BERLIN — Many Germans believe Angela Merkel deserves to be re-elected for shielding them from economic crisis. But for millions of Greeks, Spaniards, Irish and other Europeans, Merkel is the crisis.
Poised to win a third term on Sunday, Germany’s chancellor remains immensely popular at home. But elsewhere in Europe, Merkel has become synonymous with the draconian austerity measures she has insisted are necessary to solving Europe’s festering sovereign debt problems.
“Many Spanish are really feeling the cuts. We’re having German policies forced upon us,” Daniel Correa, a 33-year-old Madrid resident, told Yahoo News. “Spain’s economy is totally stagnant. And austerity won’t get it going again.”
Normally, Correa would have to stand by and watch as German voters go to the polls Sept. 22 to elect a new parliament. But the crisis has inspired him to take part in an unusual project encouraging Germans to give their vote to citizens of particularly hard hit member states of the European Union.
“We provide the platform to match Germans with people wanting a say in the election,” said Sonja Wyrsch, a Berlin-based political activist with the group Egality Now. “We’re hoping to spark discussion about how decisions made in Germany impact other countries.”
Modeled on a past effort to get Israelis to pledge their votes to Palestinians, the vote-sharing initiative is unlikely to change the outcome of the German election. But it highlights how Europe’s ongoing economic woes are pushing the 17 nations belonging to the eurozone closer together — while at the same time threatening to tear their troubled currency union apart.
Germany, an economic powerhouse, has navigated the crisis sparked by the 2008 global financial meltdown remarkably unscathed. But countries like Greece, Spain, Portugal, Ireland — and to a lesser degree even EU heavyweights Italy and France — have suffered deep economic hardship and high unemployment. The number of out-of-work young people in Greece and Spain recently hit a staggering 63 and 56 percent, respectively, but in Germany it was a mere 7.7 percent.
“The policies of the German government directly affect the Spanish people, but we don’t have a say,” Correa said. “The German chancellor is doing well for the interests of her own country. But the reality is bigger. We expect a little bit more solidarity between European countries.”
Though Merkel will not get Correa’s borrowed vote on Sunday, there’s no denying the fact that her center-right coalition has supported bailouts of several EU members at considerable cost to German taxpayers. And the chancellor, who has picked up the nickname “Mutti” (German for mommy) after eight years in power, has repeatedly stated she will do whatever necessary to preserve the euro.
“Europe is important for us,” said Merkel, known for her reserved style, at a campaign rally this week. “In the long run, we will only be successful when other countries are also successful.”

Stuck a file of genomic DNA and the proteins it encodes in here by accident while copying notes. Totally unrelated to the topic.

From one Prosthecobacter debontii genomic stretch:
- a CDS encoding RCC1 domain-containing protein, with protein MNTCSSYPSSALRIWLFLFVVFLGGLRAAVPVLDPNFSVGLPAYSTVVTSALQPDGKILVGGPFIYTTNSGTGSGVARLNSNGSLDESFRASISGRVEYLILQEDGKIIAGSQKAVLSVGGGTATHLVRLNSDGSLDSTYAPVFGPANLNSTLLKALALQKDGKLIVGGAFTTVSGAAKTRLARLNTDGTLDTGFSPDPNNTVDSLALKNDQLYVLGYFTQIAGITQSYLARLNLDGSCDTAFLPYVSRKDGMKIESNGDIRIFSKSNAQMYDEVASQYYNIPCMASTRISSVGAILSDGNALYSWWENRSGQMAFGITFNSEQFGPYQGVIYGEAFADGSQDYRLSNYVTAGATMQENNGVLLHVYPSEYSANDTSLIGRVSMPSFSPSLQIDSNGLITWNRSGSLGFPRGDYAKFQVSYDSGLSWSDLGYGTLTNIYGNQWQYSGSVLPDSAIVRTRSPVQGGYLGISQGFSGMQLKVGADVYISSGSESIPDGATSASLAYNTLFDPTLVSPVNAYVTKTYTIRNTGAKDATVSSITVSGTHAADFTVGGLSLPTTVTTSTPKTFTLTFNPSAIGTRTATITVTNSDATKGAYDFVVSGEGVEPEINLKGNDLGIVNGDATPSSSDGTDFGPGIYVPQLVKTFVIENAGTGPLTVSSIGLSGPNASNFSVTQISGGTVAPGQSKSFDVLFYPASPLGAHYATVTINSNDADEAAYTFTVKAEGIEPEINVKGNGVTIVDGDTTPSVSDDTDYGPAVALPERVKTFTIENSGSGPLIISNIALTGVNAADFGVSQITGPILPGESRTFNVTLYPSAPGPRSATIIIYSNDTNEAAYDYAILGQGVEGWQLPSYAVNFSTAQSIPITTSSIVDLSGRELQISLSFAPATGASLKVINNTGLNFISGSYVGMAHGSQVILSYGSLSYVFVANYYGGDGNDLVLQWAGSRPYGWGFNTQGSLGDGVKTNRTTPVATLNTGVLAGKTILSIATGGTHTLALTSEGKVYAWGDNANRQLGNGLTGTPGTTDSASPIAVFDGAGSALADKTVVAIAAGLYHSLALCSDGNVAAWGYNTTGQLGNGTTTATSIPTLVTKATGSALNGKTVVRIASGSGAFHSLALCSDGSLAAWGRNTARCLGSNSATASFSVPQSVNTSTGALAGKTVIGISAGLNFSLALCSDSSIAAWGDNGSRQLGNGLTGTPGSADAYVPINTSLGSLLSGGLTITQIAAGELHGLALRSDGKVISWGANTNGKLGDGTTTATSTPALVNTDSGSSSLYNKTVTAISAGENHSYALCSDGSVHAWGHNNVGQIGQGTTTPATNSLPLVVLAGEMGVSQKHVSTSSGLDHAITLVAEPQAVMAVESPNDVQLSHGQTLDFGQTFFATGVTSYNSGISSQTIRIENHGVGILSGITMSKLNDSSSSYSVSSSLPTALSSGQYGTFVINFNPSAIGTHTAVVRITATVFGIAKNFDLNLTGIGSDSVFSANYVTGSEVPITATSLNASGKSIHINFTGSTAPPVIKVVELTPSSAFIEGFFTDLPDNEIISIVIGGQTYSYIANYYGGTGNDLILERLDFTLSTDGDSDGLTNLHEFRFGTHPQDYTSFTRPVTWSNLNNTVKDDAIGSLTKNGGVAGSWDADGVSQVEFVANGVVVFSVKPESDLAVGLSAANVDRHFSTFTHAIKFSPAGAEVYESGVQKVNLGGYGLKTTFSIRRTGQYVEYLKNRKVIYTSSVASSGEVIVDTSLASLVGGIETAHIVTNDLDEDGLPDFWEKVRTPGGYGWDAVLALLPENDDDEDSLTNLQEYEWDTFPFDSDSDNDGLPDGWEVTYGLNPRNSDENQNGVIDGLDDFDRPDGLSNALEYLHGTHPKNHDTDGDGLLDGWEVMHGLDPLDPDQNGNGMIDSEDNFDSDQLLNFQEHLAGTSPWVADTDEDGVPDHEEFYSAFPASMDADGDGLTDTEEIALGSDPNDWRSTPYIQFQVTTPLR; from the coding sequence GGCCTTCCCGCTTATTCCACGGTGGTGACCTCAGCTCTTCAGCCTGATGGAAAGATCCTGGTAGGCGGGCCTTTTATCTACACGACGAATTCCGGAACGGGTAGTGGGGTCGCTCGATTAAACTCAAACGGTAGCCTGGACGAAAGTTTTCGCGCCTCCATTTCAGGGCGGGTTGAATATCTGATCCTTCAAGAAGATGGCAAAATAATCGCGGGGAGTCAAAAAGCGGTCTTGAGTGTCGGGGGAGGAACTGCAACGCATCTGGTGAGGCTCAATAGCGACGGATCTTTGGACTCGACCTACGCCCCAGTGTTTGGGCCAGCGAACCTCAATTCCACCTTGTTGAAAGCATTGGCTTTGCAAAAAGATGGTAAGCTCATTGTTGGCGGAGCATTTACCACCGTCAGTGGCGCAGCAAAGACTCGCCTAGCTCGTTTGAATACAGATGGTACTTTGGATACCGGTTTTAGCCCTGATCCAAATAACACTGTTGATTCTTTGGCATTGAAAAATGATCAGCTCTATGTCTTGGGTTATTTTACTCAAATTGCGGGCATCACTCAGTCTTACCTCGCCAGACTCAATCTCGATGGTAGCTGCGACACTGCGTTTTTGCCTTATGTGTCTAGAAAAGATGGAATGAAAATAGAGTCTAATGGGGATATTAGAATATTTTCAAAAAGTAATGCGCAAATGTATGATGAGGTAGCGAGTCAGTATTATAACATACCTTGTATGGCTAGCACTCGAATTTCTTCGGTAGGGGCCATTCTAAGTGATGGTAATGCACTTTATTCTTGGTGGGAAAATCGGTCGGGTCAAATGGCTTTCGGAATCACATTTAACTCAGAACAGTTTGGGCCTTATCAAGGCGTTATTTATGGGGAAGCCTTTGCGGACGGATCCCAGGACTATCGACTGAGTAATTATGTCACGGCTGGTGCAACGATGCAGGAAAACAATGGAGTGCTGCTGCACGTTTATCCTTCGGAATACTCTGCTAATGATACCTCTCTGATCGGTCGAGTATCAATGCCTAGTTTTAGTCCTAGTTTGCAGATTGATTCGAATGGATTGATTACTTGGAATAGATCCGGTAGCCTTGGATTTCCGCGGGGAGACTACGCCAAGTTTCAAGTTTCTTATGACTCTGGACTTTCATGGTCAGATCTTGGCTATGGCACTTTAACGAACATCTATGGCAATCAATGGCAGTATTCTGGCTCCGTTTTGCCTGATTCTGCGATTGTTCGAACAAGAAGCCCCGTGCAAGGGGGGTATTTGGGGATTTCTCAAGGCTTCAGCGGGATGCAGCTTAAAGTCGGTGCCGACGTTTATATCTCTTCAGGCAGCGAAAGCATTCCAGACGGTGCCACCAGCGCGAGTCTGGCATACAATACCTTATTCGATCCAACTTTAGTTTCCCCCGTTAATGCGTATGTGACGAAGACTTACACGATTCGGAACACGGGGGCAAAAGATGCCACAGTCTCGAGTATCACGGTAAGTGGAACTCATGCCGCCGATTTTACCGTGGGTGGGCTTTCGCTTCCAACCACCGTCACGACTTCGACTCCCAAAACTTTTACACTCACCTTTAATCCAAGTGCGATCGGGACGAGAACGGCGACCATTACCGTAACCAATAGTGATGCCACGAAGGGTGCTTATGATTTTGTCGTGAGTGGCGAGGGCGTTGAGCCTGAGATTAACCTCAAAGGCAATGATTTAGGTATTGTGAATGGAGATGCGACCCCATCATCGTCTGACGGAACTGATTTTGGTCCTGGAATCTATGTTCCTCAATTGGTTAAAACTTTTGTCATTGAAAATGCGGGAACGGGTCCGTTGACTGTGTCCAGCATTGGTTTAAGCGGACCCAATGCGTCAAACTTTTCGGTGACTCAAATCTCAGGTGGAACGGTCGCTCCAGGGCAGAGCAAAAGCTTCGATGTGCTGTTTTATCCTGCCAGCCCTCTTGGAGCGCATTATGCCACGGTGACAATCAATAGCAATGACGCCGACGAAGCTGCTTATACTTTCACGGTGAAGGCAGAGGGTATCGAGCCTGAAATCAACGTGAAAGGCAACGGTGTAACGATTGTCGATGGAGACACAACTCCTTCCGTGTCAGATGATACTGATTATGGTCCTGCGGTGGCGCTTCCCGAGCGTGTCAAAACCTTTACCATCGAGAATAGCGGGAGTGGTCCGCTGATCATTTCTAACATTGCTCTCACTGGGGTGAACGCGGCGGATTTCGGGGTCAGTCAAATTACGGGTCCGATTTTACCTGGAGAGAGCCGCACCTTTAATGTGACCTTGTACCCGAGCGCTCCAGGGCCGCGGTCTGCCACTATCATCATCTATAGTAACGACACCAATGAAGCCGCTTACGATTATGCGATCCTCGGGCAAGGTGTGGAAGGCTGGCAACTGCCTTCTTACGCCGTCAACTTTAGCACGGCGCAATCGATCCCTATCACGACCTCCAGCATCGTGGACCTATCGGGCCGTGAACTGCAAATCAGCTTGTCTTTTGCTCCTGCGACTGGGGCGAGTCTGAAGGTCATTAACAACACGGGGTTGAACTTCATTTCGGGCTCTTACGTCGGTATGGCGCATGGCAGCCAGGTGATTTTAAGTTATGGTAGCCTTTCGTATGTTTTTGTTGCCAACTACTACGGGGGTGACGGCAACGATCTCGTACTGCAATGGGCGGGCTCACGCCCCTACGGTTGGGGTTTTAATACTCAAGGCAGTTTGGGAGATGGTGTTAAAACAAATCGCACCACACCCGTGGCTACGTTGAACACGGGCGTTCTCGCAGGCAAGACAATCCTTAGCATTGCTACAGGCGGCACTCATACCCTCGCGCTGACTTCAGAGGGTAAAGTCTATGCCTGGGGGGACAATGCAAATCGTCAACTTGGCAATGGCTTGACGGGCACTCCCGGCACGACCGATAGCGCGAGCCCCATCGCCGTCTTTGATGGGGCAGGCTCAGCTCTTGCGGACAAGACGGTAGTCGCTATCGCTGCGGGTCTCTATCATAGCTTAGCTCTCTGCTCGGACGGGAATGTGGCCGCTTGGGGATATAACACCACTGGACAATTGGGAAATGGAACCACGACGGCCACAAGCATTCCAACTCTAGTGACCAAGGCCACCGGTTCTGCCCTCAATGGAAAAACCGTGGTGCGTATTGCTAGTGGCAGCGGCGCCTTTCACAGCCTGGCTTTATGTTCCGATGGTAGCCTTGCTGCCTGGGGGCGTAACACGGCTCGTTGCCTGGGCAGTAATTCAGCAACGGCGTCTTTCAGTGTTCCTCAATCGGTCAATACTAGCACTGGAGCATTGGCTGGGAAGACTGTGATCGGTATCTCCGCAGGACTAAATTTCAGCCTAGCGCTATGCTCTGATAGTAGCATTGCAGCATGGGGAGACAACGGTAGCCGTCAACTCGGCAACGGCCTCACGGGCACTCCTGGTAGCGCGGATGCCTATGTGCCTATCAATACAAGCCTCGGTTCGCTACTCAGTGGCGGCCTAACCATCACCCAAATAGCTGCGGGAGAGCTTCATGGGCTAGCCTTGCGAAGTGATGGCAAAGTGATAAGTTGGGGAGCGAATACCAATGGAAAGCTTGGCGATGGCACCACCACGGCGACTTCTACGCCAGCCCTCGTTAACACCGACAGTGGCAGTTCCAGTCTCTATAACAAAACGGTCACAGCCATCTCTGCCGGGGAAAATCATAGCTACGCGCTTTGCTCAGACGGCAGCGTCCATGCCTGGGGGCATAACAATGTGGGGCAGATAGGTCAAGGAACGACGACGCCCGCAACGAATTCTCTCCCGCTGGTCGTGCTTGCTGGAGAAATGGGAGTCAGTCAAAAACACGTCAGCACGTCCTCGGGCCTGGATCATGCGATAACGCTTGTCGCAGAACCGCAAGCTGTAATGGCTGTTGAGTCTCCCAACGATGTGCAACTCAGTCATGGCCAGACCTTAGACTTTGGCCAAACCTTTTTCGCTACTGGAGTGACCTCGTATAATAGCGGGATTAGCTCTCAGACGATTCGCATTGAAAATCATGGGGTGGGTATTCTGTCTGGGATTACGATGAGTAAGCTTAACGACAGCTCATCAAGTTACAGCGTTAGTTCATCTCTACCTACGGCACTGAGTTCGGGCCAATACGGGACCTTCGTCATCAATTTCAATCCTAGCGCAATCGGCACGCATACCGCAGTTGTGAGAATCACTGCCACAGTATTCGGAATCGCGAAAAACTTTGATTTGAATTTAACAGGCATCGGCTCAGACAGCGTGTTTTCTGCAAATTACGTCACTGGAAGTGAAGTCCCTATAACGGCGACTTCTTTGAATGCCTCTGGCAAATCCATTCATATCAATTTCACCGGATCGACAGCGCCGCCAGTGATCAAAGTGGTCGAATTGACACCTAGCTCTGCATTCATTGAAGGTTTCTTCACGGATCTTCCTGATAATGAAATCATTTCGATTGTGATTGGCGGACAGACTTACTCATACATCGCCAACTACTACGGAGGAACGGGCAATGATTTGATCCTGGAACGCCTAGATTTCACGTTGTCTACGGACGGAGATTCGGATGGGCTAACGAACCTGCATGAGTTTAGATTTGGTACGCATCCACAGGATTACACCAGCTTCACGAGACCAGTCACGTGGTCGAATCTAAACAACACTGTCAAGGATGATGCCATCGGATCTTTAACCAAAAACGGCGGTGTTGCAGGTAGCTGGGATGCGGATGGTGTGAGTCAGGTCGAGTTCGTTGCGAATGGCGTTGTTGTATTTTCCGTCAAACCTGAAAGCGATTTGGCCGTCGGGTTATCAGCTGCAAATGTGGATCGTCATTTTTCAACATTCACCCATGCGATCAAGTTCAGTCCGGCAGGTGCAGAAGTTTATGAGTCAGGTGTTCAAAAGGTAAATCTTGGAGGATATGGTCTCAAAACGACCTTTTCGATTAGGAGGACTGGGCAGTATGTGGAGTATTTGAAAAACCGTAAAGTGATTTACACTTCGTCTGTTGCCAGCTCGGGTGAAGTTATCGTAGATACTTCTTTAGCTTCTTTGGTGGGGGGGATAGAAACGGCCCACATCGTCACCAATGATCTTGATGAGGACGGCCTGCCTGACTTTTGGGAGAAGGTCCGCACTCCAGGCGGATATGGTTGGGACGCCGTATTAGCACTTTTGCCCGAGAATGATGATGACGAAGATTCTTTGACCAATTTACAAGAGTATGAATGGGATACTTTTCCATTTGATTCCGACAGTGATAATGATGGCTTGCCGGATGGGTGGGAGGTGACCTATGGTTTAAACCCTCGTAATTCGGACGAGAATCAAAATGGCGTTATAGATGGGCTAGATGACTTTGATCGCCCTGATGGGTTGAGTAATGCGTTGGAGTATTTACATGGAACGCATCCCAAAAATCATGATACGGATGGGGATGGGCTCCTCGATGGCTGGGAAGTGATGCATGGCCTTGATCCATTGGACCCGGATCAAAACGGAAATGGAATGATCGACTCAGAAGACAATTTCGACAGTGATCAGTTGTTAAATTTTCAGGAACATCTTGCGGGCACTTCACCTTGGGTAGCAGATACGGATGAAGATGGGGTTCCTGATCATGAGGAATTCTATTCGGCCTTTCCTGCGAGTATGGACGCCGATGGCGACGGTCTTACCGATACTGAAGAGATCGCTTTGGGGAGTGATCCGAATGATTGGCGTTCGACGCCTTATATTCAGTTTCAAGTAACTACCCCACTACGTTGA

But it’s her prescribed remedy of making struggling economies more “German” by slashing government spending while increasing competitiveness that truly rankles many Europeans.
“Merkel has been criticized for solely pursuing austerity policies — in effect, cutting Greece and other southern European nations into oblivion,” Sabine von Oppeln, a political scientist at Berlin’s Free University, told Yahoo News.
Helming the European Union’s largest country and leading economy has made Merkel the de facto leader of a vast bloc stretching from the Arctic tundra of Finland to the Atlantic shores of Portugal. But it’s a responsibility the cautious 59-year-old trained physicist has neither sought out nor embraced, leaving some to lament a leadership vacuum in troubled times.
Peer Steinbrück, Merkel’s main challenger, has accused her of lacking the political vision to solve Europe’s ills. But despite an energetic televised debate performance earlier this month, his campaign has been extremely gaffe prone, and his center-left Social Democratic Party trails far behind Merkel’s conservative Christian Democratic Union in polls.
Von Oppeln said the most likely election outcome — a return to the awkward right-left coalition of Merkel’s conservatives with the Social Democrats seen during her first term — would change Germany’s European policy little.
“We might see a bit more emphasis on stimulating growth after the election, but Merkel hasn’t really had a clear set of policies; she’s waffled, which is typical for her,” von Oppeln said.
However, one unpredictable factor could be whether a new euro-skeptical party, Alternative for Germany (AfD), manages to win seats in parliament on Sunday.
Although many economists agree that Germany’s export-led economy has benefited handsomely from joining the euro, AfD wants to ditch Europe’s single currency — and the financial commitments to more profligate EU countries it brings.
That could force Merkel to stick to her strict refusal to mutualize European debt, which is unpopular in Germany but frequently mentioned as a key step to resolving the eurozone crisis.
Or the chancellor might have to do more to convince Germans why they should continue to help their neighbors. She appeared to be getting a head start at just that during a televised election question and answer session on Monday.
“I’m European with all my heart,” she said with uncharacteristic passion. “Sometimes politics is about reaching people’s hearts.”
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